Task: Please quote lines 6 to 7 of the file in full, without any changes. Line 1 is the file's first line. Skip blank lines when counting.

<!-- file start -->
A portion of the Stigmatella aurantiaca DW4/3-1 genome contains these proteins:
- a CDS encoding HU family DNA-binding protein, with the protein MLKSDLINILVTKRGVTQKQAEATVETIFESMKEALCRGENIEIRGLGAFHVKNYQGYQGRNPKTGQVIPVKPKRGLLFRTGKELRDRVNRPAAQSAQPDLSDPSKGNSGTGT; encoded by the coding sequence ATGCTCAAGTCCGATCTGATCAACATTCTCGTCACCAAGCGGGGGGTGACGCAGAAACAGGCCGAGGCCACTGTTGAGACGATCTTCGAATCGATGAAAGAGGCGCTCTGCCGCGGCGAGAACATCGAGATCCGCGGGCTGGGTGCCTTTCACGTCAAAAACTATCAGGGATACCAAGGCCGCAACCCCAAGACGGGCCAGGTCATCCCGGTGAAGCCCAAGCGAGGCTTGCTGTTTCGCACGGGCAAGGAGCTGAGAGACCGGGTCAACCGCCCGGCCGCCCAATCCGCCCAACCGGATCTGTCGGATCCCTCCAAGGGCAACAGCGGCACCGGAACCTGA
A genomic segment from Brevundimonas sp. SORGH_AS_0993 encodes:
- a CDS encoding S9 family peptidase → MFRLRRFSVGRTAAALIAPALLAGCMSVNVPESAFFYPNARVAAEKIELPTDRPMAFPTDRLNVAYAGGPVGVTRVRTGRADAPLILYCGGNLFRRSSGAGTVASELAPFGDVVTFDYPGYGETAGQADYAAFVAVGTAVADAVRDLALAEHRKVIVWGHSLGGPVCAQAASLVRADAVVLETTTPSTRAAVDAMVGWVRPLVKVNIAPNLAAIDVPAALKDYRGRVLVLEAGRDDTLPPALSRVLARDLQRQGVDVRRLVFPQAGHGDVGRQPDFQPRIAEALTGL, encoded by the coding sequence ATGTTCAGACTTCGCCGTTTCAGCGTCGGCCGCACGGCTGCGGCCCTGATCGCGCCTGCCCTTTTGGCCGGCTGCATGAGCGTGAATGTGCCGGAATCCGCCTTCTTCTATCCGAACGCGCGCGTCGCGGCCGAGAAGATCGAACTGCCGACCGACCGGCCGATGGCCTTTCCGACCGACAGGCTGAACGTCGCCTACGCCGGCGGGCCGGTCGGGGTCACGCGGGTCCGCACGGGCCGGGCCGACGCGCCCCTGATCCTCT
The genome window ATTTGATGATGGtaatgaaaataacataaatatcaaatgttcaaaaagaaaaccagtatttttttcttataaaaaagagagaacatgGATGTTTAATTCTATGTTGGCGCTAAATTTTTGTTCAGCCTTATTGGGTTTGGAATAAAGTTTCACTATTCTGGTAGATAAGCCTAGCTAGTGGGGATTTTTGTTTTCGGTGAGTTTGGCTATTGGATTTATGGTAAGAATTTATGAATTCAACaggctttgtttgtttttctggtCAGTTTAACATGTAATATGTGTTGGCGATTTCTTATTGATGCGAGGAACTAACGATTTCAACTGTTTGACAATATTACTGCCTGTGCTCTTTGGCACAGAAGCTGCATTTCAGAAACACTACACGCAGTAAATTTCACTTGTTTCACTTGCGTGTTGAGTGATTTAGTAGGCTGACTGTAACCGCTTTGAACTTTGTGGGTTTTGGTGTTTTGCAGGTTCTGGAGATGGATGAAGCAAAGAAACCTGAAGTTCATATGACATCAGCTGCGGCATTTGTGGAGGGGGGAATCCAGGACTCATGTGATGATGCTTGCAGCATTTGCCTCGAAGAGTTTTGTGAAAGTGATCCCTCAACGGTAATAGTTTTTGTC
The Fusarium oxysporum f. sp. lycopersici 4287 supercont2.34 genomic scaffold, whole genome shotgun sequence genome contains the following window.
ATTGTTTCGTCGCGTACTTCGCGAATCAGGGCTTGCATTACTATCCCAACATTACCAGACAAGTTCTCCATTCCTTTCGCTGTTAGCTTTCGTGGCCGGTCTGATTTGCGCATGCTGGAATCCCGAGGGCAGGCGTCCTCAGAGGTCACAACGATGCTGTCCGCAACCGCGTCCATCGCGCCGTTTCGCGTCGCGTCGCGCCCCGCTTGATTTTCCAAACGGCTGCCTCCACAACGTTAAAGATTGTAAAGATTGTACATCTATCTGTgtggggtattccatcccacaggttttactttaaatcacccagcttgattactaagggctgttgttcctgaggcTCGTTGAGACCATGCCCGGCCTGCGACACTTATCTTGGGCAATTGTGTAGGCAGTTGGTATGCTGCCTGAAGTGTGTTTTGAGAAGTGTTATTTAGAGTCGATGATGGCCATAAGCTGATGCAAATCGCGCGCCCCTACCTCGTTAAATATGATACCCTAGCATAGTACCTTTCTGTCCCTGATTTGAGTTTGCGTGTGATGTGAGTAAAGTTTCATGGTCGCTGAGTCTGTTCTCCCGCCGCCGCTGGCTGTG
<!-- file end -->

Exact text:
The Fusarium oxysporum f. sp. lycopersici 4287 supercont2.34 genomic scaffold, whole genome shotgun sequence genome contains the following window.
ATTGTTTCGTCGCGTACTTCGCGAATCAGGGCTTGCATTACTATCCCAACATTACCAGACAAGTTCTCCATTCCTTTCGCTGTTAGCTTTCGTGGCCGGTCTGATTTGCGCATGCTGGAATCCCGAGGGCAGGCGTCCTCAGAGGTCACAACGATGCTGTCCGCAACCGCGTCCATCGCGCCGTTTCGCGTCGCGTCGCGCCCCGCTTGATTTTCCAAACGGCTGCCTCCACAACGTTAAAGATTGTAAAGATTGTACATCTATCTGTgtggggtattccatcccacaggttttactttaaatcacccagcttgattactaagggctgttgttcctgaggcTCGTTGAGACCATGCCCGGCCTGCGACACTTATCTTGGGCAATTGTGTAGGCAGTTGGTATGCTGCCTGAAGTGTGTTTTGAGAAGTGTTATTTAGAGTCGATGATGGCCATAAGCTGATGCAAATCGCGCGCCCCTACCTCGTTAAATATGATACCCTAGCATAGTACCTTTCTGTCCCTGATTTGAGTTTGCGTGTGATGTGAGTAAAGTTTCATGGTCGCTGAGTCTGTTCTCCCGCCGCCGCTGGCTGTG